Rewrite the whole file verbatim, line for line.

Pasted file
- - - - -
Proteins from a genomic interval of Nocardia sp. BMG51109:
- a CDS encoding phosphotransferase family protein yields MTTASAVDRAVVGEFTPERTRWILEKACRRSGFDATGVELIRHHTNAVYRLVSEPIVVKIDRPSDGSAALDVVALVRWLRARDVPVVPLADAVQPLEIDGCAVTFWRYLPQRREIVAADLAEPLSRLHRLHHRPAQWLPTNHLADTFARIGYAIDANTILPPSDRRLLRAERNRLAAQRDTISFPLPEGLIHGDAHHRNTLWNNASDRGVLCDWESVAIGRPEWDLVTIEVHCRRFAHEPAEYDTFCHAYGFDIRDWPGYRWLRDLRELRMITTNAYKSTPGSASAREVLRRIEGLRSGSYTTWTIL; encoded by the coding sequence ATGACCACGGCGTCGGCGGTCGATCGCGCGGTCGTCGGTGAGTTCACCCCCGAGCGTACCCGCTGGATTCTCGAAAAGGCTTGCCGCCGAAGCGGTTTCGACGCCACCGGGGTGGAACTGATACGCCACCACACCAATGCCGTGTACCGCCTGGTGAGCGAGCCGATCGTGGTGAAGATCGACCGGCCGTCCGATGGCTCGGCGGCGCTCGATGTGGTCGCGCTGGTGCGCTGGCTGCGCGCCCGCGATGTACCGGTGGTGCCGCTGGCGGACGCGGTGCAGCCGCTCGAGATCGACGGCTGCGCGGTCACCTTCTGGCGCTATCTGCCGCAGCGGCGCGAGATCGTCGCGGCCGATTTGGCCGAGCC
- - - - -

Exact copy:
Proteins from a genomic interval of Nocardia sp. BMG51109:
- a CDS encoding phosphotransferase family protein yields MTTASAVDRAVVGEFTPERTRWILEKACRRSGFDATGVELIRHHTNAVYRLVSEPIVVKIDRPSDGSAALDVVALVRWLRARDVPVVPLADAVQPLEIDGCAVTFWRYLPQRREIVAADLAEPLSRLHRLHHRPAQWLPTNHLADTFARIGYAIDANTILPPSDRRLLRAERNRLAAQRDTISFPLPEGLIHGDAHHRNTLWNNASDRGVLCDWESVAIGRPEWDLVTIEVHCRRFAHEPAEYDTFCHAYGFDIRDWPGYRWLRDLRELRMITTNAYKSTPGSASAREVLRRIEGLRSGSYTTWTIL; encoded by the coding sequence ATGACCACGGCGTCGGCGGTCGATCGCGCGGTCGTCGGTGAGTTCACCCCCGAGCGTACCCGCTGGATTCTCGAAAAGGCTTGCCGCCGAAGCGGTTTCGACGCCACCGGGGTGGAACTGATACGCCACCACACCAATGCCGTGTACCGCCTGGTGAGCGAGCCGATCGTGGTGAAGATCGACCGGCCGTCCGATGGCTCGGCGGCGCTCGATGTGGTCGCGCTGGTGCGCTGGCTGCGCGCCCGCGATGTACCGGTGGTGCCGCTGGCGGACGCGGTGCAGCCGCTCGAGATCGACGGCTGCGCGGTCACCTTCTGGCGCTATCTGCCGCAGCGGCGCGAGATCGTCGCGGCCGATTTGGCCGAGCC